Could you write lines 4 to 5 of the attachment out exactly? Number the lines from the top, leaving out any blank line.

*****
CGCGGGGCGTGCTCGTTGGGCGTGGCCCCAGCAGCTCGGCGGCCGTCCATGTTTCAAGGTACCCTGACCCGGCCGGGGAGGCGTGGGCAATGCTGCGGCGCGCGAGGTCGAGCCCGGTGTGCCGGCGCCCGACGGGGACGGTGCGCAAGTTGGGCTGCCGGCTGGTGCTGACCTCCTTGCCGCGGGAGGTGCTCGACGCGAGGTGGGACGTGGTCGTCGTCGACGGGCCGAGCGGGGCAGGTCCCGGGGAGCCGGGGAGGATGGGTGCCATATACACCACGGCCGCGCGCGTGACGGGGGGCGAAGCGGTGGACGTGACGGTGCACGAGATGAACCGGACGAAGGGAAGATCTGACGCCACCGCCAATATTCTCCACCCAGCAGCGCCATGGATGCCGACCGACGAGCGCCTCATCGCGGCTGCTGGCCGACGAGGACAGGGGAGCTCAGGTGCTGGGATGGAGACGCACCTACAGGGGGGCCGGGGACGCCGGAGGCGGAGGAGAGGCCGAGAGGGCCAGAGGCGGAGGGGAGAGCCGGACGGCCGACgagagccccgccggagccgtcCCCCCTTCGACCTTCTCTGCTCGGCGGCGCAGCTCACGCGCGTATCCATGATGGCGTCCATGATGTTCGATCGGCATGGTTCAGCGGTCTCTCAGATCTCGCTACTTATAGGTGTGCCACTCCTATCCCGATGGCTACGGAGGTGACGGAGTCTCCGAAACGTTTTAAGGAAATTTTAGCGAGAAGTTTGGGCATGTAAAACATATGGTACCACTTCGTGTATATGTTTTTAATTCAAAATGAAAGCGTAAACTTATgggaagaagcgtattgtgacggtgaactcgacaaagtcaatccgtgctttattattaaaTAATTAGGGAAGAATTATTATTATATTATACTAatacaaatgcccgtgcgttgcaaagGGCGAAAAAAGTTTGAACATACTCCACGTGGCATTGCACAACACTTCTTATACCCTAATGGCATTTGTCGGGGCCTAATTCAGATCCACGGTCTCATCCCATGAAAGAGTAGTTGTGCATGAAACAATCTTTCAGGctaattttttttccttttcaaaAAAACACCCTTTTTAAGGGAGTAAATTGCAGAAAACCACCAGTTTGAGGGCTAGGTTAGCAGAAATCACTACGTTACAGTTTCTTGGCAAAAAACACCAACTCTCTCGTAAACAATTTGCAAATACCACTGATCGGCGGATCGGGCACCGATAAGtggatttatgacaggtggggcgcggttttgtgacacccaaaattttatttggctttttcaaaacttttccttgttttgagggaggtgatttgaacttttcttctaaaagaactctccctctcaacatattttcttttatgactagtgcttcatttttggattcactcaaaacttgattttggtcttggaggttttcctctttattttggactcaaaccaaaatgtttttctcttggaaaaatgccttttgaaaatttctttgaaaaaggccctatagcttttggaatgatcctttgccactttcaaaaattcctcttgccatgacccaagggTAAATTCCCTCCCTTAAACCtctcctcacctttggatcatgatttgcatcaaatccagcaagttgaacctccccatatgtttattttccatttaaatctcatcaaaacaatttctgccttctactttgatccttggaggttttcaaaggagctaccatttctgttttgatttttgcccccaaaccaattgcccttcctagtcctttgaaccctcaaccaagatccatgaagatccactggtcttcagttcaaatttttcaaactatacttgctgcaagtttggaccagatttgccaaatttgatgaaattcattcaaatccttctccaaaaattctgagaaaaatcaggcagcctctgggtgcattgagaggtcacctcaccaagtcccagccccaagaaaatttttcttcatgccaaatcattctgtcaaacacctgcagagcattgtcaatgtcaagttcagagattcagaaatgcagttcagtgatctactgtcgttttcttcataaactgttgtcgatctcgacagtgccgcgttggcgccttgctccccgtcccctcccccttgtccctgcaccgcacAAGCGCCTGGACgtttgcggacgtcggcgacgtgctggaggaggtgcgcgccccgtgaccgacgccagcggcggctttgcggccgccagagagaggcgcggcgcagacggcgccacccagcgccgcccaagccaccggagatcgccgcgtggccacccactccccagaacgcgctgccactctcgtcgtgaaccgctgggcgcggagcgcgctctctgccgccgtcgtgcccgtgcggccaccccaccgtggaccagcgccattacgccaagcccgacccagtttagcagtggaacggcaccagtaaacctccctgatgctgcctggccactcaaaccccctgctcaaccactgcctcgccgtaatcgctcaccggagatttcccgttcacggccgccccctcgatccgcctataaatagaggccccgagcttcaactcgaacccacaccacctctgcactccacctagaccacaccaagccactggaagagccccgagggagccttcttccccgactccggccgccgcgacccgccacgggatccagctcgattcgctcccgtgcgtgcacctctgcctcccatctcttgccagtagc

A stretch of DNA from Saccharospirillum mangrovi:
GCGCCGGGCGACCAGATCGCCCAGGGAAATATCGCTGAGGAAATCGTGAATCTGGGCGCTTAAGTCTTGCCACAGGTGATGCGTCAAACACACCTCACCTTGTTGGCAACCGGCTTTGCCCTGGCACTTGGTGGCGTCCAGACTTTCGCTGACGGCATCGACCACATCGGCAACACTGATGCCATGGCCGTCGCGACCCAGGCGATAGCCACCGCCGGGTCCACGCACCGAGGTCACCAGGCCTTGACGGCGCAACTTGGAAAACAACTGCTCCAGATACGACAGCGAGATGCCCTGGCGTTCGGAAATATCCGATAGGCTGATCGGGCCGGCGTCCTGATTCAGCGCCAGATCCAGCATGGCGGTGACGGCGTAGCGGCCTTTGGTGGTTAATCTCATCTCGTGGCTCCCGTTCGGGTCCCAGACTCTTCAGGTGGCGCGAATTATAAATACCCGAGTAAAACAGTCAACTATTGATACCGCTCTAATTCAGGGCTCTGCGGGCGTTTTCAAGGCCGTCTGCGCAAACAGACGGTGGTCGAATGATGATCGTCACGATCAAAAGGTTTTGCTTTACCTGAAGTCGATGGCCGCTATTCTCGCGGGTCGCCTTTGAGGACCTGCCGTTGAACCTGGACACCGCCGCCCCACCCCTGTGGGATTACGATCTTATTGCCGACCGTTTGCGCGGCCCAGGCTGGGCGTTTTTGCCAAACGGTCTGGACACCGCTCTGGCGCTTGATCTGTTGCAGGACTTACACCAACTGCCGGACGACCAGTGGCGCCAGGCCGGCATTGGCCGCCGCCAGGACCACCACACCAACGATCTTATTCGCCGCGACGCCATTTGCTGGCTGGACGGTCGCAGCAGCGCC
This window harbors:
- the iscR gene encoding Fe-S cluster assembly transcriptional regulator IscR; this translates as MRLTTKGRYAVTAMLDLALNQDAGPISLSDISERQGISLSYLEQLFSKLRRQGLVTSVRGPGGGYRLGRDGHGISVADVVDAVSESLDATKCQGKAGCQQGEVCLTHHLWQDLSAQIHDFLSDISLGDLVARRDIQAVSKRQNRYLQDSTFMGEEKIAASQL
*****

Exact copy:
This window harbors:
- the iscR gene encoding Fe-S cluster assembly transcriptional regulator IscR; this translates as MRLTTKGRYAVTAMLDLALNQDAGPISLSDISERQGISLSYLEQLFSKLRRQGLVTSVRGPGGGYRLGRDGHGISVADVVDAVSESLDATKCQGKAGCQQGEVCLTHHLWQDLSAQIHDFLSDISLGDLVARRDIQAVSKRQNRYLQDSTFMGEEKIAASQL